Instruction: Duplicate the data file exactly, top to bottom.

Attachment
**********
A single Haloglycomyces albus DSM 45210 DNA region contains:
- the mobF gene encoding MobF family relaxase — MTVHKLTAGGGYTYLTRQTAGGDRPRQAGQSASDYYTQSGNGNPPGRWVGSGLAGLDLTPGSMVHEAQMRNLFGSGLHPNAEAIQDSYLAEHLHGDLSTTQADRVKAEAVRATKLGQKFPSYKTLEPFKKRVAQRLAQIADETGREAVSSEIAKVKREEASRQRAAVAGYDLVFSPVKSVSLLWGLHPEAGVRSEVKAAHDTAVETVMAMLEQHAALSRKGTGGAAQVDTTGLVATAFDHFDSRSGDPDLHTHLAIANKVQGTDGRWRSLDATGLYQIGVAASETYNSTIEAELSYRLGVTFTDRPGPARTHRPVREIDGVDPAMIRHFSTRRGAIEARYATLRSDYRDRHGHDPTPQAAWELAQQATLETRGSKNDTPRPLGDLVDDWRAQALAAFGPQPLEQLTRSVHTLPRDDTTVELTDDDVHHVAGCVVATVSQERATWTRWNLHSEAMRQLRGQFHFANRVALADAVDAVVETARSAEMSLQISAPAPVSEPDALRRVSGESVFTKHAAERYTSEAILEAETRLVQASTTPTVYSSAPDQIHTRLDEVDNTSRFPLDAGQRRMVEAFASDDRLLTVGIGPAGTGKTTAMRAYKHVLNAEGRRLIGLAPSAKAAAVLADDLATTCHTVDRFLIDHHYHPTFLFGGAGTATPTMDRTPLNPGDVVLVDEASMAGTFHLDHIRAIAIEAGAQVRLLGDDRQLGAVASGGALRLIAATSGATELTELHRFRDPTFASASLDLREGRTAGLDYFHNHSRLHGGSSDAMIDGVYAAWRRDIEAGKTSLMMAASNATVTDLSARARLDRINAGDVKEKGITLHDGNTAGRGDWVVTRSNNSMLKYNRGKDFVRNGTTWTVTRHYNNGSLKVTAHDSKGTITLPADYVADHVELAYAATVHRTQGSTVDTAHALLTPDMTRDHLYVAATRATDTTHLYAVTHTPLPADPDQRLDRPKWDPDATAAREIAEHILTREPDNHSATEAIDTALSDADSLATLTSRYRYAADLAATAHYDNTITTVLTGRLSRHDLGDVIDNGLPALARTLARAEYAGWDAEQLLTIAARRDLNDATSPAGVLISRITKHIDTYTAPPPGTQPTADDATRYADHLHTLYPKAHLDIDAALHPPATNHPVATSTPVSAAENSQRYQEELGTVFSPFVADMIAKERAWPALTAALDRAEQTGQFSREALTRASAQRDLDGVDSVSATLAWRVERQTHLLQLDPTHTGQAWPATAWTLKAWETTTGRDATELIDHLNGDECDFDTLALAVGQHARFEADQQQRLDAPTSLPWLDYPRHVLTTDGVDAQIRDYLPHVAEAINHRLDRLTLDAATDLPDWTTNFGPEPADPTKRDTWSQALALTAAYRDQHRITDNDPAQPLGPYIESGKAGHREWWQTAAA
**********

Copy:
A single Haloglycomyces albus DSM 45210 DNA region contains:
- the mobF gene encoding MobF family relaxase — MTVHKLTAGGGYTYLTRQTAGGDRPRQAGQSASDYYTQSGNGNPPGRWVGSGLAGLDLTPGSMVHEAQMRNLFGSGLHPNAEAIQDSYLAEHLHGDLSTTQADRVKAEAVRATKLGQKFPSYKTLEPFKKRVAQRLAQIADETGREAVSSEIAKVKREEASRQRAAVAGYDLVFSPVKSVSLLWGLHPEAGVRSEVKAAHDTAVETVMAMLEQHAALSRKGTGGAAQVDTTGLVATAFDHFDSRSGDPDLHTHLAIANKVQGTDGRWRSLDATGLYQIGVAASETYNSTIEAELSYRLGVTFTDRPGPARTHRPVREIDGVDPAMIRHFSTRRGAIEARYATLRSDYRDRHGHDPTPQAAWELAQQATLETRGSKNDTPRPLGDLVDDWRAQALAAFGPQPLEQLTRSVHTLPRDDTTVELTDDDVHHVAGCVVATVSQERATWTRWNLHSEAMRQLRGQFHFANRVALADAVDAVVETARSAEMSLQISAPAPVSEPDALRRVSGESVFTKHAAERYTSEAILEAETRLVQASTTPTVYSSAPDQIHTRLDEVDNTSRFPLDAGQRRMVEAFASDDRLLTVGIGPAGTGKTTAMRAYKHVLNAEGRRLIGLAPSAKAAAVLADDLATTCHTVDRFLIDHHYHPTFLFGGAGTATPTMDRTPLNPGDVVLVDEASMAGTFHLDHIRAIAIEAGAQVRLLGDDRQLGAVASGGALRLIAATSGATELTELHRFRDPTFASASLDLREGRTAGLDYFHNHSRLHGGSSDAMIDGVYAAWRRDIEAGKTSLMMAASNATVTDLSARARLDRINAGDVKEKGITLHDGNTAGRGDWVVTRSNNSMLKYNRGKDFVRNGTTWTVTRHYNNGSLKVTAHDSKGTITLPADYVADHVELAYAATVHRTQGSTVDTAHALLTPDMTRDHLYVAATRATDTTHLYAVTHTPLPADPDQRLDRPKWDPDATAAREIAEHILTREPDNHSATEAIDTALSDADSLATLTSRYRYAADLAATAHYDNTITTVLTGRLSRHDLGDVIDNGLPALARTLARAEYAGWDAEQLLTIAARRDLNDATSPAGVLISRITKHIDTYTAPPPGTQPTADDATRYADHLHTLYPKAHLDIDAALHPPATNHPVATSTPVSAAENSQRYQEELGTVFSPFVADMIAKERAWPALTAALDRAEQTGQFSREALTRASAQRDLDGVDSVSATLAWRVERQTHLLQLDPTHTGQAWPATAWTLKAWETTTGRDATELIDHLNGDECDFDTLALAVGQHARFEADQQQRLDAPTSLPWLDYPRHVLTTDGVDAQIRDYLPHVAEAINHRLDRLTLDAATDLPDWTTNFGPEPADPTKRDTWSQALALTAAYRDQHRITDNDPAQPLGPYIESGKAGHREWWQTAAA